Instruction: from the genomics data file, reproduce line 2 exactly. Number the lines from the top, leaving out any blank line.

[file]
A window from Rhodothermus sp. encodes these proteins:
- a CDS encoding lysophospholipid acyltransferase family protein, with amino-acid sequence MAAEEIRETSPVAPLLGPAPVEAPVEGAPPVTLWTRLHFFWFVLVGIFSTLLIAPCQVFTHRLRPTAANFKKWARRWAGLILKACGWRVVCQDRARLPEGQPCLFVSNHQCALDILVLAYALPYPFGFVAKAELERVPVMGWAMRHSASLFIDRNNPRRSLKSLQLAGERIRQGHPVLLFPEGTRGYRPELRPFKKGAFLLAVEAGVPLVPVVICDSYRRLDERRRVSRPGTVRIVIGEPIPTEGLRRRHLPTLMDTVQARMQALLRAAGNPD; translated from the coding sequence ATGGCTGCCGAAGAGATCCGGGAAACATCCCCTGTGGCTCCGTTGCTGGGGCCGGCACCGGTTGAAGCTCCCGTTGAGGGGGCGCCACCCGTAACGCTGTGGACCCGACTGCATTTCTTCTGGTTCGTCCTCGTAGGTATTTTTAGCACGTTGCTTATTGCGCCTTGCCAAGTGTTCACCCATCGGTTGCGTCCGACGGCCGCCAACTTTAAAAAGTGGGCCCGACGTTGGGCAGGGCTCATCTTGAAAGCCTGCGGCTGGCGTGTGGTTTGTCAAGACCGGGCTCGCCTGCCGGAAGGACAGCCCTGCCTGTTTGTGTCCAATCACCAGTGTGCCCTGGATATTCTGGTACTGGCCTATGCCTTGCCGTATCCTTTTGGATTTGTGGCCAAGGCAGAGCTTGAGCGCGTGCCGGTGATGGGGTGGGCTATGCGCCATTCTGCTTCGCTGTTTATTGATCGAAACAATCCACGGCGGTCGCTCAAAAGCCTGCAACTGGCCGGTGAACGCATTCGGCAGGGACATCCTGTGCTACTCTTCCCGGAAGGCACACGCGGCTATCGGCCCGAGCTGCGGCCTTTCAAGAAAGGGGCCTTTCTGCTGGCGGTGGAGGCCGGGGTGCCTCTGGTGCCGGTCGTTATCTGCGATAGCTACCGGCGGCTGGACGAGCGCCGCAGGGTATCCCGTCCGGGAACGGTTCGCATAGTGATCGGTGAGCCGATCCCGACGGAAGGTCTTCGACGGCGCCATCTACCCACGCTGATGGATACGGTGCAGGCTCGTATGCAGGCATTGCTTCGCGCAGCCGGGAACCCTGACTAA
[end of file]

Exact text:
- a CDS encoding lysophospholipid acyltransferase family protein, with amino-acid sequence MAAEEIRETSPVAPLLGPAPVEAPVEGAPPVTLWTRLHFFWFVLVGIFSTLLIAPCQVFTHRLRPTAANFKKWARRWAGLILKACGWRVVCQDRARLPEGQPCLFVSNHQCALDILVLAYALPYPFGFVAKAELERVPVMGWAMRHSASLFIDRNNPRRSLKSLQLAGERIRQGHPVLLFPEGTRGYRPELRPFKKGAFLLAVEAGVPLVPVVICDSYRRLDERRRVSRPGTVRIVIGEPIPTEGLRRRHLPTLMDTVQARMQALLRAAGNPD; translated from the coding sequence ATGGCTGCCGAAGAGATCCGGGAAACATCCCCTGTGGCTCCGTTGCTGGGGCCGGCACCGGTTGAAGCTCCCGTTGAGGGGGCGCCACCCGTAACGCTGTGGACCCGACTGCATTTCTTCTGGTTCGTCCTCGTAGGTATTTTTAGCACGTTGCTTATTGCGCCTTGCCAAGTGTTCACCCATCGGTTGCGTCCGACGGCCGCCAACTTTAAAAAGTGGGCCCGACGTTGGGCAGGGCTCATCTTGAAAGCCTGCGGCTGGCGTGTGGTTTGTCAAGACCGGGCTCGCCTGCCGGAAGGACAGCCCTGCCTGTTTGTGTCCAATCACCAGTGTGCCCTGGATATTCTGGTACTGGCCTATGCCTTGCCGTATCCTTTTGGATTTGTGGCCAAGGCAGAGCTTGAGCGCGTGCCGGTGATGGGGTGGGCTATGCGCCATTCTGCTTCGCTGTTTATTGATCGAAACAATCCACGGCGGTCGCTCAAAAGCCTGCAACTGGCCGGTGAACGCATTCGGCAGGGACATCCTGTGCTACTCTTCCCGGAAGGCACACGCGGCTATCGGCCCGAGCTGCGGCCTTTCAAGAAAGGGGCCTTTCTGCTGGCGGTGGAGGCCGGGGTGCCTCTGGTGCCGGTCGTTATCTGCGATAGCTACCGGCGGCTGGACGAGCGCCGCAGGGTATCCCGTCCGGGAACGGTTCGCATAGTGATCGGTGAGCCGATCCCGACGGAAGGTCTTCGACGGCGCCATCTACCCACGCTGATGGATACGGTGCAGGCTCGTATGCAGGCATTGCTTCGCGCAGCCGGGAACCCTGACTAA